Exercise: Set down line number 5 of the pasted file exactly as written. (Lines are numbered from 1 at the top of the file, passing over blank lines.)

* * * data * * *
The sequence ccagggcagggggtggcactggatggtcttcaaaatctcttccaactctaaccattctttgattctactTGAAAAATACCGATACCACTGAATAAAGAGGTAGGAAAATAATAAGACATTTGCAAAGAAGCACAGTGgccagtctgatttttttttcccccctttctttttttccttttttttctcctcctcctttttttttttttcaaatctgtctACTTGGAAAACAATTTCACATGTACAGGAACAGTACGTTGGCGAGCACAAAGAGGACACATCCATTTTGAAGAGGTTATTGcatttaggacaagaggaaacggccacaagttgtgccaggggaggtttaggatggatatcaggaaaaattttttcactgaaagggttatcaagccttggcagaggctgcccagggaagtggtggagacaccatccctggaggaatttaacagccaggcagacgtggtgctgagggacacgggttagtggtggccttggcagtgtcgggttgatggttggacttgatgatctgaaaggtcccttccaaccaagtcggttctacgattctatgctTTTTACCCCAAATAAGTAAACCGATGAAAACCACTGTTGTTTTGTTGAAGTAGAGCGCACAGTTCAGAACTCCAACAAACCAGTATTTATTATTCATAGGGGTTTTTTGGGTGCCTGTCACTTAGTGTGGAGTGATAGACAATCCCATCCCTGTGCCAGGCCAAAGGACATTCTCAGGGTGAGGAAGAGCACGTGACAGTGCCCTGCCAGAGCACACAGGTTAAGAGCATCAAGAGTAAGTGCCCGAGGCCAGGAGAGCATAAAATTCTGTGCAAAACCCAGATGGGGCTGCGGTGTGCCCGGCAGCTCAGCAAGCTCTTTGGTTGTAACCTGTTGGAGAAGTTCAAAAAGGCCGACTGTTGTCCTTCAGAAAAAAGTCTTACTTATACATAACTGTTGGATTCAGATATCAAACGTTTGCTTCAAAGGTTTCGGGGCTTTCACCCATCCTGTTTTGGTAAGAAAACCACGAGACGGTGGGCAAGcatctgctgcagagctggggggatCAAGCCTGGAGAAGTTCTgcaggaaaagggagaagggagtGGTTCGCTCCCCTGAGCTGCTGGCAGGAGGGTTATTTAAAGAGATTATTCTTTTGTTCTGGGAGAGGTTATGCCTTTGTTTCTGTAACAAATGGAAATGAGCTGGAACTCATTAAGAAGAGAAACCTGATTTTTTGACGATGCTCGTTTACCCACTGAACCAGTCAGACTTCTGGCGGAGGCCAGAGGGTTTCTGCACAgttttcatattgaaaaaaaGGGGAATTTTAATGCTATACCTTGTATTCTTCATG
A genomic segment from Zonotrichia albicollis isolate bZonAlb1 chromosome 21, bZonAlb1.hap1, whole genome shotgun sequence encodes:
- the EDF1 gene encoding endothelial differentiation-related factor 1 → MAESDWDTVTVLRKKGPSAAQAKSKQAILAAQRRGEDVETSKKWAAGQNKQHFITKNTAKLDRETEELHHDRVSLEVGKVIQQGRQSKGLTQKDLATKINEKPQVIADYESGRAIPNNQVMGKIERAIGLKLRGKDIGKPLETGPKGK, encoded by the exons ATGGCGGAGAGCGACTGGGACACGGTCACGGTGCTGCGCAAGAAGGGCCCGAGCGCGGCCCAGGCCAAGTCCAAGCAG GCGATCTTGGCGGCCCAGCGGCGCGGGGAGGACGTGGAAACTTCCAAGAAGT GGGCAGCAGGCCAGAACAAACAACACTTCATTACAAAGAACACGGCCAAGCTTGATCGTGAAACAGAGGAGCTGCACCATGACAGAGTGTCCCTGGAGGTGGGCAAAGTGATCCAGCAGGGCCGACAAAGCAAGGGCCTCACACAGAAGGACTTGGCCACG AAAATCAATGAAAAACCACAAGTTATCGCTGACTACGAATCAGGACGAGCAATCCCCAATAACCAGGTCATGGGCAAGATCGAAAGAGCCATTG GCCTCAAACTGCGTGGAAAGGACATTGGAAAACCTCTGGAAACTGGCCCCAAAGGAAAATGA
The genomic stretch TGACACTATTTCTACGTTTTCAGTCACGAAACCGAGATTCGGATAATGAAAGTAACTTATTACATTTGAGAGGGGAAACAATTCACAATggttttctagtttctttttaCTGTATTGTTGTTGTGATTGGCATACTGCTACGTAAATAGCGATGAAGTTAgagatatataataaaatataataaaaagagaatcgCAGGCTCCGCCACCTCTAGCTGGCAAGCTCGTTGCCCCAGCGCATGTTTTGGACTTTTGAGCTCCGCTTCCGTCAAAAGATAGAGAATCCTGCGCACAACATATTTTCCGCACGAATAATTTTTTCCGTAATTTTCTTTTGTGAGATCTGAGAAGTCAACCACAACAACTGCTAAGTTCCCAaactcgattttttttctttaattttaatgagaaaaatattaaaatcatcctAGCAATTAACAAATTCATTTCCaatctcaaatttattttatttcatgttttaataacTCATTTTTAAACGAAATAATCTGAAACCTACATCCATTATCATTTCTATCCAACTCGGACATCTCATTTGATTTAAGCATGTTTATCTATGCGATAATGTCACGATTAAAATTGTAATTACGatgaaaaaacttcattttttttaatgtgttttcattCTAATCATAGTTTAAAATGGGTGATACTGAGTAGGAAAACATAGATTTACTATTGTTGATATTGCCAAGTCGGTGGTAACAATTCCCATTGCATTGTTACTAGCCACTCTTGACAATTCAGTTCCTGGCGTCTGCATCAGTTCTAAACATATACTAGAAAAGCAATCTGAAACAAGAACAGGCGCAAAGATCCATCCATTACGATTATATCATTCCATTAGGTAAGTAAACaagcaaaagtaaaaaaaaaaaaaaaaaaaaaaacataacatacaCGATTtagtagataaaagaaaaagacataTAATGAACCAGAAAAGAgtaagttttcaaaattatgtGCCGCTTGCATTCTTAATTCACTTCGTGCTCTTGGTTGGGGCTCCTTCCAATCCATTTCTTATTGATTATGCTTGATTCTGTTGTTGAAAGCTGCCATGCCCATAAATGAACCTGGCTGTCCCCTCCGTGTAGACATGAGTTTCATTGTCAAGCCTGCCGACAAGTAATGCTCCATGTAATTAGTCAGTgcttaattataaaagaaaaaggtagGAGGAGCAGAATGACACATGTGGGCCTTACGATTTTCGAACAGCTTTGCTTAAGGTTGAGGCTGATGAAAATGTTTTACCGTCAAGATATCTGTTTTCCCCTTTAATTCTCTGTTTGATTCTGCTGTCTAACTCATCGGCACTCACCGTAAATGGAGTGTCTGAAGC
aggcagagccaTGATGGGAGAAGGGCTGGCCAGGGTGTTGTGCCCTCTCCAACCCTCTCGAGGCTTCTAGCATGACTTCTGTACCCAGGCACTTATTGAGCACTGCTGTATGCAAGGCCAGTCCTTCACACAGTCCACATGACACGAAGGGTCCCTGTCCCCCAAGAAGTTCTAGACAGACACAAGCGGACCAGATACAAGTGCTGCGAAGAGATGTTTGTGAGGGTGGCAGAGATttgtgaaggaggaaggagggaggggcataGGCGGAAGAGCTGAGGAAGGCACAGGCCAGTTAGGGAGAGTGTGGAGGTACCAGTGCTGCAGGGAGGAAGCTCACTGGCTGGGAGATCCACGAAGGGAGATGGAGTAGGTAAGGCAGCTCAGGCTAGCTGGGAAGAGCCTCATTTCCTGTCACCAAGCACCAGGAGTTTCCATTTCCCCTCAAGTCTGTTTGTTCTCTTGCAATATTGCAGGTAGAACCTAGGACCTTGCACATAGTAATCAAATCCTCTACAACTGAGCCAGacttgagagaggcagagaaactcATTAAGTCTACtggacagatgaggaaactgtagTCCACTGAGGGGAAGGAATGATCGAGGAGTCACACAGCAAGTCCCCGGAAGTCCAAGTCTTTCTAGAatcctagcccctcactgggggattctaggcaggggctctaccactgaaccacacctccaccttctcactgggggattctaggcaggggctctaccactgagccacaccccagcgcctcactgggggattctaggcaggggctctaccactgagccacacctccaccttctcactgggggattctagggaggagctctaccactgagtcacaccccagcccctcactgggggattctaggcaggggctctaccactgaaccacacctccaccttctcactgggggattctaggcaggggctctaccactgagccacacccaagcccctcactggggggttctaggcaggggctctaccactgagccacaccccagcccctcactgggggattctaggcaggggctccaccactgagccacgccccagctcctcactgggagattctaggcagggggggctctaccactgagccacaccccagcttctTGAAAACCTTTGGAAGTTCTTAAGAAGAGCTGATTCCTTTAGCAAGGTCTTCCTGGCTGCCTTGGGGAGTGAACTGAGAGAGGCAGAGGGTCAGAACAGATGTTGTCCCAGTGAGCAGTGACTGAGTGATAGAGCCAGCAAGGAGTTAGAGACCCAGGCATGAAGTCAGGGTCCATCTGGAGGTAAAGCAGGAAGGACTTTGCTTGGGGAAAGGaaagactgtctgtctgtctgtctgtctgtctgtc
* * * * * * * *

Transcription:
aggcagagccaTGATGGGAGAAGGGCTGGCCAGGGTGTTGTGCCCTCTCCAACCCTCTCGAGGCTTCTAGCATGACTTCTGTACCCAGGCACTTATTGAGCACTGCTGTATGCAAGGCCAGTCCTTCACACAGTCCACATGACACGAAGGGTCCCTGTCCCCCAAGAAGTTCTAGACAGACACAAGCGGACCAGATACAAGTGCTGCGAAGAGATGTTTGTGAGGGTGGCAGAGATttgtgaaggaggaaggagggaggggcataGGCGGAAGAGCTGAGGAAGGCACAGGCCAGTTAGGGAGAGTGTGGAGGTACCAGTGCTGCAGGGAGGAAGCTCACTGGCTGGGAGATCCACGAAGGGAGATGGAGTAGGTAAGGCAGCTCAGGCTAGCTGGGAAGAGCCTCATTTCCTGTCACCAAGCACCAGGAGTTTCCATTTCCCCTCAAGTCTGTTTGTTCTCTTGCAATATTGCAGGTAGAACCTAGGACCTTGCACATAGTAATCAAATCCTCTACAACTGAGCCAGacttgagagaggcagagaaactcATTAAGTCTACtggacagatgaggaaactgtagTCCACTGAGGGGAAGGAATGATCGAGGAGTCACACAGCAAGTCCCCGGAAGTCCAAGTCTTTCTAGAatcctagcccctcactgggggattctaggcaggggctctaccactgaaccacacctccaccttctcactgggggattctaggcaggggctctaccactgagccacaccccagcgcctcactgggggattctaggcaggggctctaccactgagccacacctccaccttctcactgggggattctagggaggagctctaccactgagtcacaccccagcccctcactgggggattctaggcaggggctctaccactgaaccacacctccaccttctcactgggggattctaggcaggggctctaccactgagccacacccaagcccctcactggggggttctaggcaggggctctaccactgagccacaccccagcccctcactgggggattctaggcaggggctccaccactgagccacgccccagctcctcactgggagattctaggcagggggggctctaccactgagccacaccccagcttctTGAAAACCTTTGGAAGTTCTTAAGAAGAGCTGATTCCTTTAGCAAGGTCTTCCTGGCTGCCTTGGGGAGTGAACTGAGAGAGGCAGAGGGTCAGAACAGATGTTGTCCCAGTGAGCAGTGACTGAGTGATAGAGCCAGCAAGGAGTTAGAGACCCAGGCATGAAGTCAGGGTCCATCTGGAGGTAAAGCAGGAAGGACTTTGCTTGGGGAAAGGaaagactgtctgtctgtctgtctgtctgtctgtc